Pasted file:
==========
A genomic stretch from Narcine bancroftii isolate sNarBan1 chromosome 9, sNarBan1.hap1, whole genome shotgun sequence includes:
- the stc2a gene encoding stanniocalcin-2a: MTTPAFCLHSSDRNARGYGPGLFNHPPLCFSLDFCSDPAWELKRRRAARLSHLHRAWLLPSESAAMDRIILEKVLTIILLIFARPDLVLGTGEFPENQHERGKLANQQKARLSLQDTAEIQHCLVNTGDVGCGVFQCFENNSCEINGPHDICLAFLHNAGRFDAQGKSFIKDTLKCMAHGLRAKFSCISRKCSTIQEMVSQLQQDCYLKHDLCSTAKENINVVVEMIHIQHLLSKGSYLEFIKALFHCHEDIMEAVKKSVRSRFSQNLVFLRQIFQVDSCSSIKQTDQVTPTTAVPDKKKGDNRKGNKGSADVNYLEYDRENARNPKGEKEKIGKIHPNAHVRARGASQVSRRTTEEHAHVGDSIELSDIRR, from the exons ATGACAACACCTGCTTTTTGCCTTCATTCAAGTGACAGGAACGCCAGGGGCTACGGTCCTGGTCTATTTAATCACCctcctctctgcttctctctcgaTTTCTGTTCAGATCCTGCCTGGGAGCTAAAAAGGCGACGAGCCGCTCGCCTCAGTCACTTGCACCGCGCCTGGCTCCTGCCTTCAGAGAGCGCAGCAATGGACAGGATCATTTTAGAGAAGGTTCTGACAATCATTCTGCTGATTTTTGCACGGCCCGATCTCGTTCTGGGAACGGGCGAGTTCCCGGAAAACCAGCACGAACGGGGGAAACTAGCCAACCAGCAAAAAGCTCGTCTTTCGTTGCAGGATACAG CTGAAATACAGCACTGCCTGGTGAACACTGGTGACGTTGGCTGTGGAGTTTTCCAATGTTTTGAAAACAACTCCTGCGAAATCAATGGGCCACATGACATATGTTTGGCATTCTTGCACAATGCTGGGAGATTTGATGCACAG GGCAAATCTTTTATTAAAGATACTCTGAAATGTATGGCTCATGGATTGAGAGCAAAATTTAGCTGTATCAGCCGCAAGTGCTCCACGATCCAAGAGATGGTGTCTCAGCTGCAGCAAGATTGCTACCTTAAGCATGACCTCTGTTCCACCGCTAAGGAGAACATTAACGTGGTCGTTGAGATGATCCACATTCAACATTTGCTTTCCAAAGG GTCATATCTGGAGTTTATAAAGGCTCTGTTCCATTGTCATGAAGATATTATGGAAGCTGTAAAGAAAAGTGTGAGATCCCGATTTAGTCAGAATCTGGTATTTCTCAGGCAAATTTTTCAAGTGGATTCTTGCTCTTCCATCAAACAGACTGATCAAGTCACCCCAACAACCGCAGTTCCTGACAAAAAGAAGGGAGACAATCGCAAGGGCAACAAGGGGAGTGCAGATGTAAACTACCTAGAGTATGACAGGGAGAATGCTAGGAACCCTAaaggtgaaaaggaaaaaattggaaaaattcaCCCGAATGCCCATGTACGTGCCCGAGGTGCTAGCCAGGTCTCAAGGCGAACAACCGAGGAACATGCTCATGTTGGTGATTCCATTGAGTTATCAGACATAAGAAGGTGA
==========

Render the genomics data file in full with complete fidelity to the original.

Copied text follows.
A genomic stretch from Narcine bancroftii isolate sNarBan1 chromosome 9, sNarBan1.hap1, whole genome shotgun sequence includes:
- the stc2a gene encoding stanniocalcin-2a: MTTPAFCLHSSDRNARGYGPGLFNHPPLCFSLDFCSDPAWELKRRRAARLSHLHRAWLLPSESAAMDRIILEKVLTIILLIFARPDLVLGTGEFPENQHERGKLANQQKARLSLQDTAEIQHCLVNTGDVGCGVFQCFENNSCEINGPHDICLAFLHNAGRFDAQGKSFIKDTLKCMAHGLRAKFSCISRKCSTIQEMVSQLQQDCYLKHDLCSTAKENINVVVEMIHIQHLLSKGSYLEFIKALFHCHEDIMEAVKKSVRSRFSQNLVFLRQIFQVDSCSSIKQTDQVTPTTAVPDKKKGDNRKGNKGSADVNYLEYDRENARNPKGEKEKIGKIHPNAHVRARGASQVSRRTTEEHAHVGDSIELSDIRR, from the exons ATGACAACACCTGCTTTTTGCCTTCATTCAAGTGACAGGAACGCCAGGGGCTACGGTCCTGGTCTATTTAATCACCctcctctctgcttctctctcgaTTTCTGTTCAGATCCTGCCTGGGAGCTAAAAAGGCGACGAGCCGCTCGCCTCAGTCACTTGCACCGCGCCTGGCTCCTGCCTTCAGAGAGCGCAGCAATGGACAGGATCATTTTAGAGAAGGTTCTGACAATCATTCTGCTGATTTTTGCACGGCCCGATCTCGTTCTGGGAACGGGCGAGTTCCCGGAAAACCAGCACGAACGGGGGAAACTAGCCAACCAGCAAAAAGCTCGTCTTTCGTTGCAGGATACAG CTGAAATACAGCACTGCCTGGTGAACACTGGTGACGTTGGCTGTGGAGTTTTCCAATGTTTTGAAAACAACTCCTGCGAAATCAATGGGCCACATGACATATGTTTGGCATTCTTGCACAATGCTGGGAGATTTGATGCACAG GGCAAATCTTTTATTAAAGATACTCTGAAATGTATGGCTCATGGATTGAGAGCAAAATTTAGCTGTATCAGCCGCAAGTGCTCCACGATCCAAGAGATGGTGTCTCAGCTGCAGCAAGATTGCTACCTTAAGCATGACCTCTGTTCCACCGCTAAGGAGAACATTAACGTGGTCGTTGAGATGATCCACATTCAACATTTGCTTTCCAAAGG GTCATATCTGGAGTTTATAAAGGCTCTGTTCCATTGTCATGAAGATATTATGGAAGCTGTAAAGAAAAGTGTGAGATCCCGATTTAGTCAGAATCTGGTATTTCTCAGGCAAATTTTTCAAGTGGATTCTTGCTCTTCCATCAAACAGACTGATCAAGTCACCCCAACAACCGCAGTTCCTGACAAAAAGAAGGGAGACAATCGCAAGGGCAACAAGGGGAGTGCAGATGTAAACTACCTAGAGTATGACAGGGAGAATGCTAGGAACCCTAaaggtgaaaaggaaaaaattggaaaaattcaCCCGAATGCCCATGTACGTGCCCGAGGTGCTAGCCAGGTCTCAAGGCGAACAACCGAGGAACATGCTCATGTTGGTGATTCCATTGAGTTATCAGACATAAGAAGGTGA